The philosophy that makes my job one of the best in the world
“Palliative care is often misunderstood. It provides care for the patient as a whole person and works to address suffering of the body, mind and spirit. The goal is to enhance quality of life at all times during a serious or life-threatening illness.” – Daniel Mahoney
Today marks the beginning of National Palliative Care Week, so we wanted to share a special reflection from Very Special Kids hospice nurse Rebecca Meek, on what matters most to her when it comes to paediatric palliative care.
When asked the question “what matters most?” in paediatric palliative care, many aspects of the job come to mind. I can list off many clinical duties such as pain management, cluster care, communication, nutrition, pressure area care and so on, but when you stand back and think about what really matters most, it is facilitating the child and family’s ability to experience their vulnerable moment of time the way they need to.
I am Bec and I am a Registered Nurse working at Very Special Kids – Victoria’s only children’s hospice. Most of my nursing experience and training was in the Emergency Department of a paediatric hospital setting where goals of care mainly focused on paediatric assessment and life-saving interventions.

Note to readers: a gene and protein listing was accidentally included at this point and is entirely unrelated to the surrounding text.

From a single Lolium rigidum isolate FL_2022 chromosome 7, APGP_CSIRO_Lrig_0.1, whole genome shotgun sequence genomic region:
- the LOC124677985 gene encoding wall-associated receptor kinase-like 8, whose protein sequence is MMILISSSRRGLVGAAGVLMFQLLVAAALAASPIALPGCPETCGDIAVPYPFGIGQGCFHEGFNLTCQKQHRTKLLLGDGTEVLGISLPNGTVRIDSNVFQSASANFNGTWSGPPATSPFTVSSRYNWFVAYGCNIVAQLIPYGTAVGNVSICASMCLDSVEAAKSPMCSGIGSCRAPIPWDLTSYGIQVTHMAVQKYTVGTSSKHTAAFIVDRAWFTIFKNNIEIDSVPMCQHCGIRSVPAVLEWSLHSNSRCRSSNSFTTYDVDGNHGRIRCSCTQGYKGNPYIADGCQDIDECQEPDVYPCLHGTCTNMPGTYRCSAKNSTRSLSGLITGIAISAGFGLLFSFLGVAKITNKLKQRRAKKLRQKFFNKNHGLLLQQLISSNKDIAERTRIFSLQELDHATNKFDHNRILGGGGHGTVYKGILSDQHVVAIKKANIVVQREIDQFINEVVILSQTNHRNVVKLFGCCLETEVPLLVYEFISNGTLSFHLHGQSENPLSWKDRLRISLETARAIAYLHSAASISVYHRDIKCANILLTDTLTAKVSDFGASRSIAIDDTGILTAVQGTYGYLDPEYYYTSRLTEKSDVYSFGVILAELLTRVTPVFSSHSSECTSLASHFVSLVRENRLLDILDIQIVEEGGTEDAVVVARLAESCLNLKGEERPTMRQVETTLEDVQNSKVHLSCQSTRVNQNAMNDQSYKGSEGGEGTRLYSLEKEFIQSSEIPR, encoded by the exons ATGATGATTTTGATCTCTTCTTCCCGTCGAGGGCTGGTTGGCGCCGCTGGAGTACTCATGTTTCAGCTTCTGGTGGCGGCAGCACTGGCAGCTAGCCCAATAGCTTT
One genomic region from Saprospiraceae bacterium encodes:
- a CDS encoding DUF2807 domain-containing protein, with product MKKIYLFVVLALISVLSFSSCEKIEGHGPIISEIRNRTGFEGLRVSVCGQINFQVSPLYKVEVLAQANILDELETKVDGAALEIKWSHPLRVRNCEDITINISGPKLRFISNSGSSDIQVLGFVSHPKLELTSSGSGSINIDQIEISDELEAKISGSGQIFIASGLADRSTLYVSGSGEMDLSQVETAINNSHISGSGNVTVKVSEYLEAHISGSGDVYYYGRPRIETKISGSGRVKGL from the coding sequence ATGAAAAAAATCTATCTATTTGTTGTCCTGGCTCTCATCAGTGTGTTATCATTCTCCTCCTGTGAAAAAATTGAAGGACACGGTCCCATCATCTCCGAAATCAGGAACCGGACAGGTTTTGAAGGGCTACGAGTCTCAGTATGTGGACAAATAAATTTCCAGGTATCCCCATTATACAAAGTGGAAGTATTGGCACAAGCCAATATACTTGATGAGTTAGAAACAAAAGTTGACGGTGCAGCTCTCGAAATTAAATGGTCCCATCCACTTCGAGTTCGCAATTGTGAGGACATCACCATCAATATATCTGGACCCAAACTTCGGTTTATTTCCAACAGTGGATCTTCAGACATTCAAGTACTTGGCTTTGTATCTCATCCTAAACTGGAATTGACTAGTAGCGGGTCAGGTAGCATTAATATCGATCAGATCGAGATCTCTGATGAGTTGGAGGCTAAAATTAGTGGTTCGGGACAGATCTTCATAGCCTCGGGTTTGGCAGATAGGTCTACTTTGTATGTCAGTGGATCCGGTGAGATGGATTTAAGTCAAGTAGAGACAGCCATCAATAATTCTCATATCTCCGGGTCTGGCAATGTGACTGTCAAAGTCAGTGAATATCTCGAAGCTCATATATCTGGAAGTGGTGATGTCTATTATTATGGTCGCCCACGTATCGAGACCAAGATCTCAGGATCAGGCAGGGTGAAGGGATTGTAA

Transitioning to paediatric palliative care has expanded my perception of what providing care to children is all about. What soon became obvious when starting at Very Special Kids is that providing optimal care to children with a life-limiting illness needs to encompass the child’s family as it is the family that provides the foundation to the child’s well-being.
This meant stepping back and really trying to see the world from the eyes of the child and family. Some of the main themes that are often presented are emotional fatigue, loss of family cohesion, sleep deprivation, loss of control and despair.
The nursing team at Very Special Kids are a very professional and caring collective that specialise in physical, psychosocial and practical support ranging from intricate delivery of palliative pain management to active listening of a parent vent frustration on the inequality of life. It’s a very diverse profession which can be so rewarding but also so ethically and emotionally challenging.
Nevertheless, there is a strong consensus within our team that Very Special Kids is an essential service and the care we provide invaluable. The team at Very Special Kids provide support services to over 900 families including emergency respite, end-of-life care, counselling, advocacy and bereavement support. Our united holistic approach allows us to deliver quality, family-centred care that includes empathy and respect.
It is this philosophy that makes my job one of the best in the world.
Categories: Hospice News, Very Special Kids News